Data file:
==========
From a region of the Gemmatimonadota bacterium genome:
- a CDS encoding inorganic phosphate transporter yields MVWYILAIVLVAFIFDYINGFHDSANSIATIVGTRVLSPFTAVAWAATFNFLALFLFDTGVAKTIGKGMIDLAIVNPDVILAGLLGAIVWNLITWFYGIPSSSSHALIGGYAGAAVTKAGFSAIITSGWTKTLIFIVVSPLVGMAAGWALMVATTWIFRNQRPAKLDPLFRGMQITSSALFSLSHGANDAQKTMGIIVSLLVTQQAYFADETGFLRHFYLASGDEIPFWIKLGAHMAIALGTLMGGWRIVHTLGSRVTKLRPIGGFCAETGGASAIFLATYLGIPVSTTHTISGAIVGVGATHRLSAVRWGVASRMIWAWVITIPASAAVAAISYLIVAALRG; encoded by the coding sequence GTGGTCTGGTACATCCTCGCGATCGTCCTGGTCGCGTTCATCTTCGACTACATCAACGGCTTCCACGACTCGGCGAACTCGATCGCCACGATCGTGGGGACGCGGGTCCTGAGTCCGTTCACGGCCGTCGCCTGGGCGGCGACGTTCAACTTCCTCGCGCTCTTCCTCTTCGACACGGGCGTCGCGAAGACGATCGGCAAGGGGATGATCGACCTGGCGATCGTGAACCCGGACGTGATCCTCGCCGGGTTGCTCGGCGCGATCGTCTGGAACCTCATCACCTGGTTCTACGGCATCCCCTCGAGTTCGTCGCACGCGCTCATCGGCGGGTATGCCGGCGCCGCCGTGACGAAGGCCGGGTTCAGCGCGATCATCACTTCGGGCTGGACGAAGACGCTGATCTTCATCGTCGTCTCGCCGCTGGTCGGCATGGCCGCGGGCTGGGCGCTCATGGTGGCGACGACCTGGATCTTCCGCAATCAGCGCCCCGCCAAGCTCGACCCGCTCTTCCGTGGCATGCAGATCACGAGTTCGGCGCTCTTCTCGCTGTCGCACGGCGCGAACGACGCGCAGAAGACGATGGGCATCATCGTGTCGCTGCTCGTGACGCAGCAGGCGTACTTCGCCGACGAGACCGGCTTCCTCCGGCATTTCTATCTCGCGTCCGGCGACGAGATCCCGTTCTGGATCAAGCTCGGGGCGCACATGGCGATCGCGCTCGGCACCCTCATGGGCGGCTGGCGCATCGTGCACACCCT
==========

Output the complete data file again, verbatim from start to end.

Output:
From a region of the Gemmatimonadota bacterium genome:
- a CDS encoding inorganic phosphate transporter yields MVWYILAIVLVAFIFDYINGFHDSANSIATIVGTRVLSPFTAVAWAATFNFLALFLFDTGVAKTIGKGMIDLAIVNPDVILAGLLGAIVWNLITWFYGIPSSSSHALIGGYAGAAVTKAGFSAIITSGWTKTLIFIVVSPLVGMAAGWALMVATTWIFRNQRPAKLDPLFRGMQITSSALFSLSHGANDAQKTMGIIVSLLVTQQAYFADETGFLRHFYLASGDEIPFWIKLGAHMAIALGTLMGGWRIVHTLGSRVTKLRPIGGFCAETGGASAIFLATYLGIPVSTTHTISGAIVGVGATHRLSAVRWGVASRMIWAWVITIPASAAVAAISYLIVAALRG; encoded by the coding sequence GTGGTCTGGTACATCCTCGCGATCGTCCTGGTCGCGTTCATCTTCGACTACATCAACGGCTTCCACGACTCGGCGAACTCGATCGCCACGATCGTGGGGACGCGGGTCCTGAGTCCGTTCACGGCCGTCGCCTGGGCGGCGACGTTCAACTTCCTCGCGCTCTTCCTCTTCGACACGGGCGTCGCGAAGACGATCGGCAAGGGGATGATCGACCTGGCGATCGTGAACCCGGACGTGATCCTCGCCGGGTTGCTCGGCGCGATCGTCTGGAACCTCATCACCTGGTTCTACGGCATCCCCTCGAGTTCGTCGCACGCGCTCATCGGCGGGTATGCCGGCGCCGCCGTGACGAAGGCCGGGTTCAGCGCGATCATCACTTCGGGCTGGACGAAGACGCTGATCTTCATCGTCGTCTCGCCGCTGGTCGGCATGGCCGCGGGCTGGGCGCTCATGGTGGCGACGACCTGGATCTTCCGCAATCAGCGCCCCGCCAAGCTCGACCCGCTCTTCCGTGGCATGCAGATCACGAGTTCGGCGCTCTTCTCGCTGTCGCACGGCGCGAACGACGCGCAGAAGACGATGGGCATCATCGTGTCGCTGCTCGTGACGCAGCAGGCGTACTTCGCCGACGAGACCGGCTTCCTCCGGCATTTCTATCTCGCGTCCGGCGACGAGATCCCGTTCTGGATCAAGCTCGGGGCGCACATGGCGATCGCGCTCGGCACCCTCATGGGCGGCTGGCGCATCGTGCACACCCT